During the last stages of the EU preparing for its largest enlargement round in history, to finally take place in 2004/2007 and seeing the inclusion of twelve new member states, the European Union set out to establish a framework for structuring its relations with the soon-to-be new neighbourhoods to the South and the East of the enlarged Union. In the East, these relations were structured along two lines; the Four Common Spaces governing relations with the Russian Federation, and the European Neighbourhood Policy (ENP, 2004) governing relations with a large group of countries to the East (and those bordering the Mediterranean). Whereas the ENP was to provide a platform for closer political and economic ties, its Eastern flank - consisting of Armenia, Azerbaijan, Belarus, Georgia, Moldova, and Ukraine – soon received an institutional upgrade in the shape of the Eastern Partnership (EaP, 2009) that reflected the tightly net web of interactions that has emerged between the EU on the one, and the six East European partner countries on the other hand. Over time, the Eastern Partnership expanded in terms of areas of cooperation (e.g. democracy, good governance, the economy, energy, civil society) and in the intensity of conditioned structural reforms in the six partner countries in exchange for closer engagement with the EU, leading scholars to conceptualize the EaP as a forum for the EU’s external governance, feeding the EU’s understanding as “transformative-power Europe” (Börzel & Lebanidze 2017).
Almost in parallel to intensifying its relations with Eastern Europe, the EU began to design a strategy towards Central Asia, with the first policy document being issued in 2007. And yet, whereas scholarship on EU-EaP relations has mushroomed in the last decade, the scholarship on the EU’s ability to exert transformative influence over the five Central Asian republics has not only been limited, but also sobering. It has been made abundantly clear that the EU lacks any normative power vis-à-vis the region (Ahrens & Hoen 2019), not least because it competes for attention (and influence) with the other regional powers, China and Russia foremost (Meister 2009; Sharshenova & Crawford 2017; Konopelko 2017; Bossuyt 2018; Keijzer & Bossuyt 2020). However, more recent work on EU-Central Asia relations reveals that the EU has certainly not been an absent actor in the region and that, depending on the policy area under scrutiny, its sectoral engagement with the region as a whole, or the Central Asian republics individually, can be analyzed along the lines of EU external governance (Neuman & Bayramov 2023, forthcoming).
This parallel shaping of structural frameworks with Eastern European countries on the one, and Central Asian republics on the other hand, begs comparison. Consequently, the planned conference encourages original, critical, interdisciplinary, and methodologically diverse papers on the European Union’s external governance towards the two regions and/or their respective constitutive states. Analyzing the EU’s political, socio-economic, and cultural relations and technical cooperation with the two respective regions, we aim to uncover how (and why) the EU is possibly adopting a different approach to designing its foreign policy vis-à-vis the region in question. Which continuities and which differences between these two approaches can be identified?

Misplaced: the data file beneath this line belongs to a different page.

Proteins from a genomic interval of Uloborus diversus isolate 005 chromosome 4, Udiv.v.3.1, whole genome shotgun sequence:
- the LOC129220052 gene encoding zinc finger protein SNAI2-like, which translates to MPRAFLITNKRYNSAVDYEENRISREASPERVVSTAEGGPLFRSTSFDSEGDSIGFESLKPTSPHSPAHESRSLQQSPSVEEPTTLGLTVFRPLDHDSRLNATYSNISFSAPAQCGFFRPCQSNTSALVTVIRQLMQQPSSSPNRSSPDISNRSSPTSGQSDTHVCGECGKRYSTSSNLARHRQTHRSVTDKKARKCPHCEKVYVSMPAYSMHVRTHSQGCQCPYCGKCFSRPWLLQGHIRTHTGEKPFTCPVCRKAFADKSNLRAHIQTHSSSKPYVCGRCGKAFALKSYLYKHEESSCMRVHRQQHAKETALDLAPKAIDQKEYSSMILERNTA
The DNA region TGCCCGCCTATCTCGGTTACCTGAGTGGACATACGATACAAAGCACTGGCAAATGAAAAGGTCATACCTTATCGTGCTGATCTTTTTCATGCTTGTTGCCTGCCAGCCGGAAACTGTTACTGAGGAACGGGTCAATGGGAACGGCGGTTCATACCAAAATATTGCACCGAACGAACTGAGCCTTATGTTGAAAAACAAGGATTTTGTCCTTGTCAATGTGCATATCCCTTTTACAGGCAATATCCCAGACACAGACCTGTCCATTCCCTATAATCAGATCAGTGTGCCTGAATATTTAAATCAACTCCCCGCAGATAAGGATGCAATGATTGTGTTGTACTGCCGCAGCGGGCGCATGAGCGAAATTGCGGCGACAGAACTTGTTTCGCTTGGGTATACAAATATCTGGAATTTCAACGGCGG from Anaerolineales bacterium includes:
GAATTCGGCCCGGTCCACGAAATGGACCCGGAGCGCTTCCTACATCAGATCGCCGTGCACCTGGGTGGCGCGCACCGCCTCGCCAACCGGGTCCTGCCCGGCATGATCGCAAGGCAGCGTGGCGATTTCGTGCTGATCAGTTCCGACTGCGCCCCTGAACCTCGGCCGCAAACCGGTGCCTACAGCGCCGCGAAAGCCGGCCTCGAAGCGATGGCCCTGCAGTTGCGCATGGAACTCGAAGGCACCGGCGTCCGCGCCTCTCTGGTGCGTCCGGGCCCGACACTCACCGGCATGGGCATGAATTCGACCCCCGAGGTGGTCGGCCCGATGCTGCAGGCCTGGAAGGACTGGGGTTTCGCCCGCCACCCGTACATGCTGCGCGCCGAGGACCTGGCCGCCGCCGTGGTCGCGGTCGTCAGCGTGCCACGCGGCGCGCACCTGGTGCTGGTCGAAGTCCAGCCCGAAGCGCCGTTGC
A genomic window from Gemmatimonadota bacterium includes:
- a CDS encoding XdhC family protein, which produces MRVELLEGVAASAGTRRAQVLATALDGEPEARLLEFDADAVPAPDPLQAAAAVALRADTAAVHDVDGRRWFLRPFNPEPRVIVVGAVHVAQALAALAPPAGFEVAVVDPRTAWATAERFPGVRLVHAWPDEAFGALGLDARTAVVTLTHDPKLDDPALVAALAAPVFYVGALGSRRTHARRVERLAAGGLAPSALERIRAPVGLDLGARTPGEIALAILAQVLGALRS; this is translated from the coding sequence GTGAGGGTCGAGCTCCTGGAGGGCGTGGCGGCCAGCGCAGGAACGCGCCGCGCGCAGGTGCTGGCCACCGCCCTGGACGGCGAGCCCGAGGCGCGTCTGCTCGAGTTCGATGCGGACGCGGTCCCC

Possible paper topics, with both theoretically- and empirically-driven work being encouraged (this list is not exhaustive, only indicative):
- Juxtaposing EU-Eastern Europe relations with EU-Central Asia relations, best practices and main differences
- The EU’s region-building efforts vis-à-vis Eastern Europe and Central Asia
- The EU’s socio-economic governance in the two regions
- The EU’s political cooperation with the two regions
- The EU’s cultural cooperation with the two regions
- The EU’s cooperation with the two regions in the area of climate change
- The EU’s engagement of civil society in the two regions
- The EU’s sectoral involvement in the two regions
Please submit your paper abstract (300 words max. + paper title + 5 keywords) electronically to dr. Marek Neuman and to dr. Agha Bayramov at EUinBaku@rug.nl no later than September 30, 2022, 23:59h CET time.
A selection of papers will be included in an edited volume with a reputable publishing house to be published in late 2023 / early 2024.
With regard to funding, the organizers will be able to provide limited travel and/or accommodation grants to selected conference participants, specifically to facilitate the participation of scholars from both Eastern Partnership and Central Asian countries. Should you wish to qualify for travel and/or accommodation funding, please indicate so by elaborating upon your motivation when submitting your paper abstract.
- 30 September 2022: closing of submission phase for paper abstracts and travel allowance application (both sent to EUinBaku@rug.nl)
- 14 October 2022: Notification of acceptance paper-givers
- 31 October 2022: Registration via e-mail (email@example.com and firstname.lastname@example.org), no registration fee
- 31 January 2023: Deadline for paper submission and their circulation among participants
- 16-17 February 2023: Presentation of papers at conference
Dr. Marek Neuman & dr. Agha Bayramov
University of Groningen
Oude Kijk in 't Jatstraat 26